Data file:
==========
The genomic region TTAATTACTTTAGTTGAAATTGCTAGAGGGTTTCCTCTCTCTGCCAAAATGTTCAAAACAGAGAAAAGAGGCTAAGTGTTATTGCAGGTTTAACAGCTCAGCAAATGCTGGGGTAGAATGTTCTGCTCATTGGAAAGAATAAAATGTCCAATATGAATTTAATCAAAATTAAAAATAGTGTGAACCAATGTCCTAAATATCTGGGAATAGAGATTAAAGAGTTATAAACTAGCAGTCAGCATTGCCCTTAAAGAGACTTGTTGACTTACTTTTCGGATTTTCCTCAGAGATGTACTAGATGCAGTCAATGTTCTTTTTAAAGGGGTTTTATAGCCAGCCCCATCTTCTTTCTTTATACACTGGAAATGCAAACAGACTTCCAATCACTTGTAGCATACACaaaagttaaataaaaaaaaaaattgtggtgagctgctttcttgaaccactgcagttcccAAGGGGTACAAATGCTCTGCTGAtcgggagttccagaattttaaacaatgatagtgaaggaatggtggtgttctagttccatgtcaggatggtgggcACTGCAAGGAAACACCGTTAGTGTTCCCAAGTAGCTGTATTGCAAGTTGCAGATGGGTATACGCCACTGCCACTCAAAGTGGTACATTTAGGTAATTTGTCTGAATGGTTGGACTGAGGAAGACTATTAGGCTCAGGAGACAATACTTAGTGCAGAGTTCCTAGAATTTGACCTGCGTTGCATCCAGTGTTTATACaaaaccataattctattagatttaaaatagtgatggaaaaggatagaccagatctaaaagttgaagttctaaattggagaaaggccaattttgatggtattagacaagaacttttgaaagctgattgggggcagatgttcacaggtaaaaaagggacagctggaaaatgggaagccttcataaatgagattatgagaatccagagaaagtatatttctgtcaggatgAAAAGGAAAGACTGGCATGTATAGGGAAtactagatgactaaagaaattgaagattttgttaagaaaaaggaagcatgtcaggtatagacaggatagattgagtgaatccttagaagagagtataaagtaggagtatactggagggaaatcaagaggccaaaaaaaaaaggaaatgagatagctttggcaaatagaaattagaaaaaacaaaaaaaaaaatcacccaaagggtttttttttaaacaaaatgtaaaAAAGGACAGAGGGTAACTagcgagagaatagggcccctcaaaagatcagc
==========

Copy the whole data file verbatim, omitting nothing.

The genomic region TTAATTACTTTAGTTGAAATTGCTAGAGGGTTTCCTCTCTCTGCCAAAATGTTCAAAACAGAGAAAAGAGGCTAAGTGTTATTGCAGGTTTAACAGCTCAGCAAATGCTGGGGTAGAATGTTCTGCTCATTGGAAAGAATAAAATGTCCAATATGAATTTAATCAAAATTAAAAATAGTGTGAACCAATGTCCTAAATATCTGGGAATAGAGATTAAAGAGTTATAAACTAGCAGTCAGCATTGCCCTTAAAGAGACTTGTTGACTTACTTTTCGGATTTTCCTCAGAGATGTACTAGATGCAGTCAATGTTCTTTTTAAAGGGGTTTTATAGCCAGCCCCATCTTCTTTCTTTATACACTGGAAATGCAAACAGACTTCCAATCACTTGTAGCATACACaaaagttaaataaaaaaaaaaattgtggtgagctgctttcttgaaccactgcagttcccAAGGGGTACAAATGCTCTGCTGAtcgggagttccagaattttaaacaatgatagtgaaggaatggtggtgttctagttccatgtcaggatggtgggcACTGCAAGGAAACACCGTTAGTGTTCCCAAGTAGCTGTATTGCAAGTTGCAGATGGGTATACGCCACTGCCACTCAAAGTGGTACATTTAGGTAATTTGTCTGAATGGTTGGACTGAGGAAGACTATTAGGCTCAGGAGACAATACTTAGTGCAGAGTTCCTAGAATTTGACCTGCGTTGCATCCAGTGTTTATACaaaaccataattctattagatttaaaatagtgatggaaaaggatagaccagatctaaaagttgaagttctaaattggagaaaggccaattttgatggtattagacaagaacttttgaaagctgattgggggcagatgttcacaggtaaaaaagggacagctggaaaatgggaagccttcataaatgagattatgagaatccagagaaagtatatttctgtcaggatgAAAAGGAAAGACTGGCATGTATAGGGAAtactagatgactaaagaaattgaagattttgttaagaaaaaggaagcatgtcaggtatagacaggatagattgagtgaatccttagaagagagtataaagtaggagtatactggagggaaatcaagaggccaaaaaaaaaaggaaatgagatagctttggcaaatagaaattagaaaaaacaaaaaaaaaaatcacccaaagggtttttttttaaacaaaatgtaaaAAAGGACAGAGGGTAACTagcgagagaatagggcccctcaaaagatcagc